• Jan. 5, 2009, 5:21 p.m. CST

    Home Stretch!

    by Archive

    Congratulations, Quint! What a run!

  • Jan. 5, 2009, 6:12 p.m. CST

    I saw this on Broadway

    by chrth

    Although I don't think it was the original cast (I think it was the 2nd cast). Excellent, but I had no desire to see it in theatres because I didn't think it'd do the original justice (and based on the reviews of the time, I think I was right).

  • Jan. 5, 2009, 6:15 p.m. CST

    Strange that Simon's autobiographical set...

    by JumpinJehosaphat

    ... didn't all make it to the screen. Brighton Beach Memoirs and Biloxi Blues got film treatments, although they weren't shot with the intention being linked thematically. Broadway Bound didn't happen and Yonkers did. Weird.

  • Jan. 5, 2009, 6:20 p.m. CST

    Put it on my tab.

    by Lenny Nero

    What the hell happened to Martha Coolidge? What a fall from grace. <p>But this film was my introduction to the word "moxie," which I have used incessantly ever since even when better words are more applicable.

  • Jan. 5, 2009, 6:53 p.m. CST

    It may be sorta endearing onscreen...

    by Anna Valerious

    ...but working with an actual man child is very irritating. I don't know if he's ever going to realize that his personality is the reason why his family doesn't keep in contact with him much... He's like Job in "The Lawnmower Man" (With the same haircut), but you really don't feel bad for him. You know he has the ability to change and turns things around but runs from it.

  • Jan. 5, 2009, 7:02 p.m. CST

    Not true Jehosephat...

    by Major Hockshtetter

    Actually, they did Broadway Bound as a TV movie back in the mid 90's. It starred Hume Cronyn, Anne Bancroft, Jerry Orbach, and, oddly enough, Jonathan Silverman playing Stanley, the older brother, as opposed to Eugene in Brighton Beach. While its TV movie trappings were horribly limiting, the acting was topnotch. Easily Simon's saddest play. Loved this one, though. "Artie, you got moxie!"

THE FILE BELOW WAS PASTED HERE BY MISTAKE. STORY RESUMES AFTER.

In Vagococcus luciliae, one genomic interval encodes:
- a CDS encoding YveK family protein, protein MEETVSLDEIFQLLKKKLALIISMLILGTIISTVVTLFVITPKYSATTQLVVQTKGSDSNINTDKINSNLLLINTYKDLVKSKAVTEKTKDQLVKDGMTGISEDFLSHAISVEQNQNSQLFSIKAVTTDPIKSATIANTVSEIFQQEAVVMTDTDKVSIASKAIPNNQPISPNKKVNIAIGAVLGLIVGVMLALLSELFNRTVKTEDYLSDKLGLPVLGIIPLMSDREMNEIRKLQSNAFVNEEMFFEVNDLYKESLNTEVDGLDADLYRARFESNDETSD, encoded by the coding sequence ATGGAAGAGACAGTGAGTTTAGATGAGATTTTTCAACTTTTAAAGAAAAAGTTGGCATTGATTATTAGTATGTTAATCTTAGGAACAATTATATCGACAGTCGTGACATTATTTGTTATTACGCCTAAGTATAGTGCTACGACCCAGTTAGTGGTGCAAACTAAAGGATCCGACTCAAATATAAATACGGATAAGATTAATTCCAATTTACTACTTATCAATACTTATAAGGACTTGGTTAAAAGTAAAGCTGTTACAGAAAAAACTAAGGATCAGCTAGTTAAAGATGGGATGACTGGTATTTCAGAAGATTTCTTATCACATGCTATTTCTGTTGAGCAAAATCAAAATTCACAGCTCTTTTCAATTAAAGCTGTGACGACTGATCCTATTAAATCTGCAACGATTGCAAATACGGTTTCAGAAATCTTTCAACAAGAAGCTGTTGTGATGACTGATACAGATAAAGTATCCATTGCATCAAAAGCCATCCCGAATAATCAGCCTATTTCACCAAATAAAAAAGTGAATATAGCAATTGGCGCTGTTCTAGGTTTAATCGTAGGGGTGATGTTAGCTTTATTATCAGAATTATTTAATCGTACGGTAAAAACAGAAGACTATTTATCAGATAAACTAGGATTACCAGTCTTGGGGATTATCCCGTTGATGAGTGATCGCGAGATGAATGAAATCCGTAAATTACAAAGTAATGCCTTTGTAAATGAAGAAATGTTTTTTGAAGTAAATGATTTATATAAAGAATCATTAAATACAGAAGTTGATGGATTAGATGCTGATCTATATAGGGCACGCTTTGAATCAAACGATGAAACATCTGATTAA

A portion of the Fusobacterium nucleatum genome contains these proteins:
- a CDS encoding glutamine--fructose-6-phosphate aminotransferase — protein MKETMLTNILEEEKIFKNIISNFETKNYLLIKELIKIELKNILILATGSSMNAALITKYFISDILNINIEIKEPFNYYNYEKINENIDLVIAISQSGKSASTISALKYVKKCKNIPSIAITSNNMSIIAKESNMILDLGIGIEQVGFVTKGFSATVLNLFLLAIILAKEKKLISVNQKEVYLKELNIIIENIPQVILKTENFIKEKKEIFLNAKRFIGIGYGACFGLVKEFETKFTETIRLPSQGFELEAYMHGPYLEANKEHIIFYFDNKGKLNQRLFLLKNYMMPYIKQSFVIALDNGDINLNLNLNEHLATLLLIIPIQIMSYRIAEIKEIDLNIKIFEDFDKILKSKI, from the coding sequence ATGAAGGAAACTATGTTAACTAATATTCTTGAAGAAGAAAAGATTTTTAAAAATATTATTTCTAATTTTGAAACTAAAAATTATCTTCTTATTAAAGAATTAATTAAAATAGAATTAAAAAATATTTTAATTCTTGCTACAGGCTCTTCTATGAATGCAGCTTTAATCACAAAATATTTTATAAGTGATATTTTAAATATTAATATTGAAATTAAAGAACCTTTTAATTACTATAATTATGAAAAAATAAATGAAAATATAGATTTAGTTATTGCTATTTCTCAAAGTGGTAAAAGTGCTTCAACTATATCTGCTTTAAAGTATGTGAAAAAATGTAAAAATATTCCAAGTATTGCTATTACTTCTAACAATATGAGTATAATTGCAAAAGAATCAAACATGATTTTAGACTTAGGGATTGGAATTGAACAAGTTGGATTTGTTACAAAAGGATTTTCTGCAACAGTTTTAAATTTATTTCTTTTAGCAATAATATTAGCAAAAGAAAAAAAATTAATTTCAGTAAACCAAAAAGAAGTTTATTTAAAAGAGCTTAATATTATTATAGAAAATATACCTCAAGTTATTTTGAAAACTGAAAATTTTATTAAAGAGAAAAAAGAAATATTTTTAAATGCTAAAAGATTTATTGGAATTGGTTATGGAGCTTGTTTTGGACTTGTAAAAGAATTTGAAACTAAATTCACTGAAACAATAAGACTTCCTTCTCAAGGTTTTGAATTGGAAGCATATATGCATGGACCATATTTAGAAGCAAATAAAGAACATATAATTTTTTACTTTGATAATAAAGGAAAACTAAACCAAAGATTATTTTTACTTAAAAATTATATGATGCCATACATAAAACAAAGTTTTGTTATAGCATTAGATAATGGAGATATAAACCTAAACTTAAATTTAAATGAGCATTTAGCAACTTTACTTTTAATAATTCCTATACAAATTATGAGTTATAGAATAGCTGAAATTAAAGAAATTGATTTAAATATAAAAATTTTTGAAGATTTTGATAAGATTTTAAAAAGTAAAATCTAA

• Jan. 5, 2009, 7:18 p.m. CST

    Proves my point about Simon plays on the screen

    by Larry of Arabia

    They are so deftly crafted for the intimacy and confinement of the theater that they can rarely make the translation to the screen without 100% top notch acting and directing talent from top to bottom. If you sleepwalk through Simon it turns dull, or, even worse, it becomes dull shtick.

  • Jan. 5, 2009, 7:33 p.m. CST

    earlfist- re: max dugan returns

    by sonnyhooper

    you really think max dugan is one of neil simons dogs? i'm honestly curious as to why..... i always thought it had some of his sharpest writing in it.

  • Jan. 5, 2009, 8:11 p.m. CST

    Sorry, Major, I meant wide cinema releases.

    by JumpinJehosaphat

    Although I knew about the tv version, I never saw it. Good to know the performances were solid, though. I'll have to see if there's some way to get it!

  • Jan. 5, 2009, 8:19 p.m. CST

    Mercedes Ruehl. As Adam West might've said...

    by catlettuce4

    ...she gives me strange stirrings near my utility belt.

  • Jan. 5, 2009, 11:01 p.m. CST

    Enough with the Neil fucking Simon

    by reflecto

    Jesus H Christ

  • Jan. 6, 2009, 1:07 a.m. CST

    Mercedes Ruehl....

    by Negator76 like, queen of the MILFS. Which creeps me out a little, because she actually went to college with my mom. Eewwwwwwwwwwwwwwww

  • Jan. 6, 2009, 3:27 a.m. CST

    Be careful Quint

    by BobParr

    I believe you officially become a Jew after viewing five consecutive Neil Simon movies. It's a loophole to avoid circumcision.

  • Jan. 6, 2009, 6:21 a.m. CST

    Mercedes Ruehl's best line (in another movie)

    by Paul Bucciarelli

    "Just give me the ticket dickhead!"

  • Jan. 6, 2009, 6:57 a.m. CST


    by pilotgrl

    The Dreyfuss/Amy Irving film about the pianists was The Competition. You reminded me about Whose Life Is It, Anyway. He was very good in that, too.

  • Jan. 6, 2009, 11:49 a.m. CST

    by earlfist

    thanks for the note re the competetion,( I stand by my statement re max duggan and add last of the red hot lovers and date I say murder by death) . Although I forgot barefoot in the park and the out of towners are pretty good.

  • Jan. 6, 2009, 12:17 p.m. CST

    Beautiful Elmer Bernstein score

    by Whtshark

    That deserves a mention ;)

  • He played the uncle role on Broadway and won the Tony. A bit darker performance than Dreyfuss cartoonish one.